Direct Materials and Subcontractors, COGS or OPEX?

| Categories: Business Tips , Cash Management , Contractors , Profit First

Blog by Fuel Accountants

Having a great relationship with your material vendors and subcontractors is critical, especially as your business transitions and grows over time. Making sure they are paid on time is an important part of maintaining those relationships. So we want to show you how to manage your cash flow using our Profit First Cash Management System (PFCMS).

Direct Materials:

When implementing Profit First , it is important to distinguish between materials used to produce your customer products or projects, and non-direct materials used more generally in your business.

We treat the two differently for very important reasons. Direct materials expense always follows the volume of sales. When you sell more, this expense goes up. When you sell less, this expense goes down. But you MUST always have the adequate availability of these direct materials in order to protect your customer delivery due dates. 

Many times, we find businesses struggling to pay their vendors on time for their direct materials. When that happens, vendor relationships degrade, and you may lose the ability of getting materials as you need them. You may also lose the ability to negotiate better pricing, and get preferred delivery on special or rush orders.

Here is how we handle taking care of direct materials in our PFCMS:

  • When cash is received on sales, we take the amount spent on direct materials and put that money into a separate account.
  • Now you have the funds ready to pay that vendor, when the payment is due


 In Profit First language a Subcontractor is someone whose services you are reselling as part of your product, but which is not part of your core business.  For example, a builder pays a plumber to put in the pipes - this is a true subcontractor in PF terms, but hiring an independent contractor to supplement your team of regular workers is not.  Just because someone is an independent contractor doesn’t necessarily make them part of the Subcontractors category in PF. They need to be subcontracted to do something your company does not do, or can’t do.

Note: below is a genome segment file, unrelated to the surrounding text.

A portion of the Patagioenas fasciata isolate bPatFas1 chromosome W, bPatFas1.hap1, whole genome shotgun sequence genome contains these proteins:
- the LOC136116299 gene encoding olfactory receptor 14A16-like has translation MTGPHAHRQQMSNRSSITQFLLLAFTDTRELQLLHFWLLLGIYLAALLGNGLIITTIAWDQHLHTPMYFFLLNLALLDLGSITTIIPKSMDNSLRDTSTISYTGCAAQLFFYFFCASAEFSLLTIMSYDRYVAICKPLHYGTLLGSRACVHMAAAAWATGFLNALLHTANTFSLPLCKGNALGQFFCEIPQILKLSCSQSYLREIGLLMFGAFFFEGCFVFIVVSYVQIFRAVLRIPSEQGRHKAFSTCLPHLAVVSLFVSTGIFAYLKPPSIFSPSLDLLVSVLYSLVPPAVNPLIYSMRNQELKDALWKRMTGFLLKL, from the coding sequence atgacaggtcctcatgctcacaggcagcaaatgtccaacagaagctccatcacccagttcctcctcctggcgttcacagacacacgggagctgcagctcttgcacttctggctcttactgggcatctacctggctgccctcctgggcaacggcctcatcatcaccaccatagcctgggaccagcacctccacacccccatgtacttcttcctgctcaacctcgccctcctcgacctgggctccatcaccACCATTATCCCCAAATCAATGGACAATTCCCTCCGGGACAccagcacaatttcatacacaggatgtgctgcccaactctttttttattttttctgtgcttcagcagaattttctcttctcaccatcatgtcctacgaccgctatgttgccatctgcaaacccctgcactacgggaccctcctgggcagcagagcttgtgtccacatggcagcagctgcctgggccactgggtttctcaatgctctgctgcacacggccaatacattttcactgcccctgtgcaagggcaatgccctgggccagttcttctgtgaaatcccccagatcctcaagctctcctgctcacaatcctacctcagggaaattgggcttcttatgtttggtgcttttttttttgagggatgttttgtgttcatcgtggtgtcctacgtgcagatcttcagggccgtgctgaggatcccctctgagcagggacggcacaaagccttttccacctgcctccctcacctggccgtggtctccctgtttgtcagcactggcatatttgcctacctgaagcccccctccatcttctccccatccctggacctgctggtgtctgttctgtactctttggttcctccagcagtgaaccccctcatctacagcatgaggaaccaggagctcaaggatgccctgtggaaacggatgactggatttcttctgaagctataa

When using our PFCMS, subcontractors get treated similarly to vendors. When you collect funds from your customer, part of those funds do not belong to you. They belong to your subcontractor. 

So we segregate those funds into a separate account and have them available to pay the subcontractor when they become due.

Here is how we handle taking care of subcontractors in our PFCMS:

  • When cash is received on sales, we take the amount received for our contractors, and put that money into a separate account.
  • Now you have the funds ready to pay that sub, when the payment is due

Profit First Allocations:

We only apply the allocation percentages after deducting the amounts received for direct materials and subcontractors - these were never your revenue so we exclude them.  We call that the “Real Revenue” amount - it’s the income you have earned to deliver your product and run the rest of your business.

Stay the Course:

It takes a little discipline to not “steal” money from your vendor or subcontractor accounts and use it elsewhere in your business. And we find that we occasionally need to fine tune the allocation percentages to make the cash management system work. But holding true to the process will force you to think differently about how you plan and manage your cash flow. 

PFCMS discipline ultimately leads to your financial success. We see it happen EVERYDAY!!

We are expert implementers of PFCMS, so call us if you need any help…

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